Your first stop for self-help is a review of our FAQs. Take a look at the ever increasing collection of questions asked by Ontario’s small-scale landlords as well as the actual answers provided by Landlord’s Self-Help Centre.
Who is responsible to remove snow from the tenant’s door step, walkways and tenant car park or driveway, the landlord or tenant?
The issue of snow removal should be clarified in the tenancy agreement. If the tenant did not agree to do it, then it is the landlord’s responsibility.
My tenants found a mouse in the house and want me to pay an exterminator. Is that my responsibility?
According to the Residential Tenancies Act a landlord is responsible for providing and maintaining a rental unit in a good state of repair and fit for habitation and for complying with health, safety, housing and maintenance standards. When it comes to pest problems, it is usually the landlord’s responsibility to take care of the problem.
If the blinds were in the rental unit when the tenancy agreement was entered into and the blinds are in need of repair then it is the landlord’s responsibility to pay for a replacement.
My tenant wants to change the baseboards in the rental unit. The existing ones are in good repair. If I allow my tenants to change the baseboards am I required to provide my tenants an abatement of rent?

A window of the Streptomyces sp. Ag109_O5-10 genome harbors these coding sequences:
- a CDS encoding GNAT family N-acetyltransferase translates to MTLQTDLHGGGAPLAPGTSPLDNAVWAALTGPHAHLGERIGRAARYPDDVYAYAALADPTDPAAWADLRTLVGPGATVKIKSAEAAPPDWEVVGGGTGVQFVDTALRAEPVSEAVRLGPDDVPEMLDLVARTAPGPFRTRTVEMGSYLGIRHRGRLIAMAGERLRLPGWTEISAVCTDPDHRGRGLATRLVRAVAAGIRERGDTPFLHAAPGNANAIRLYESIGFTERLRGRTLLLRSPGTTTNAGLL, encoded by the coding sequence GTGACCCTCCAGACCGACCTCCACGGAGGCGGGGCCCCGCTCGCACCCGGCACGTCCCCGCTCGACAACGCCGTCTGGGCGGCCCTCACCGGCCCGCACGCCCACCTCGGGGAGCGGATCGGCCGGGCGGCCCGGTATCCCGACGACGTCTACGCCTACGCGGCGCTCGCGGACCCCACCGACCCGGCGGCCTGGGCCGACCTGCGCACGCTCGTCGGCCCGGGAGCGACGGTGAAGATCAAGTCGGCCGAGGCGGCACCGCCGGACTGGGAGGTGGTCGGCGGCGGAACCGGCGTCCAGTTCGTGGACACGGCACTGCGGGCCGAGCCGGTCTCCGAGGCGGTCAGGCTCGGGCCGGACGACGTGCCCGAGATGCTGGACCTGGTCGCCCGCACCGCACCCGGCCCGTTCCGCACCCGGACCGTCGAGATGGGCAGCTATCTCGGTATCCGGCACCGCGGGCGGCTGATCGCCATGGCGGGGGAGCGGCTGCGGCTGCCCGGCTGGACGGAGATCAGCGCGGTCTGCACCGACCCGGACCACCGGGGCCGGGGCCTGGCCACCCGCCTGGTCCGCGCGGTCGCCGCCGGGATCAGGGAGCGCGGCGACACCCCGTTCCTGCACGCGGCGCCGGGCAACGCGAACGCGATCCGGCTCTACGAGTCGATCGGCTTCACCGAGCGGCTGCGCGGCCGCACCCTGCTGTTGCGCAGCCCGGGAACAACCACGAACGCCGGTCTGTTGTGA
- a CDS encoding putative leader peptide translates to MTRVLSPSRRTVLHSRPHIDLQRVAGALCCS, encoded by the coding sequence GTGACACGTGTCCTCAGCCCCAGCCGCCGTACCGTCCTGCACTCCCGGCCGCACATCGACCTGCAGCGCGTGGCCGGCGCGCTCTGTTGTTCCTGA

You are not required to provide your tenants with an abatement of rent if the baseboards are in good repair. You and your tenant can sign an agreement stating that the baseboards are in good repair and tenant may change the baseboards should they wish at their own expense.
I’ve been renting out a house for twenty years, it’s been infested with mice. Who pays for the exterminator?
According to the Residential Tenancies Act a landlord is responsible for providing and maintaining a rental unit in a good state of repair and fit for habitation and for complying with health, safety, housing and maintenance standards. Therefore, when there is a pest problem in a rental unit, it is usually the landlord’s responsibility to take care of the problem.
If you are able to prove that the tenant is the one that caused the damage either wilfully or through negligence you can ask the tenant to pay for the cost of repairs.
The law does not set out specific provisions on this issue, generally if a problem occurs through no fault of the landlord and the landlord takes care of the problem promptly, the tenant has no claim against the landlord and should try to claim it on their insurance. However, if the tenant feels that the landlord is responsible they may file an application with the Landlord and Tenant Board for a decision.
If I have tenants in my building that are not getting along, is it my responsibility to try and resolve the issues or should I let them work it out themselves?
As the landlord you have to try and help resolve the issues. The important thing is not to ignore a tenant’s complaints. Ask the tenants to provide their complaints in writing and keep track of when and why tenants are making complaints about other tenants. If you ignore the situation, the tenant may bring an application against you at the Landlord and Tenant Board.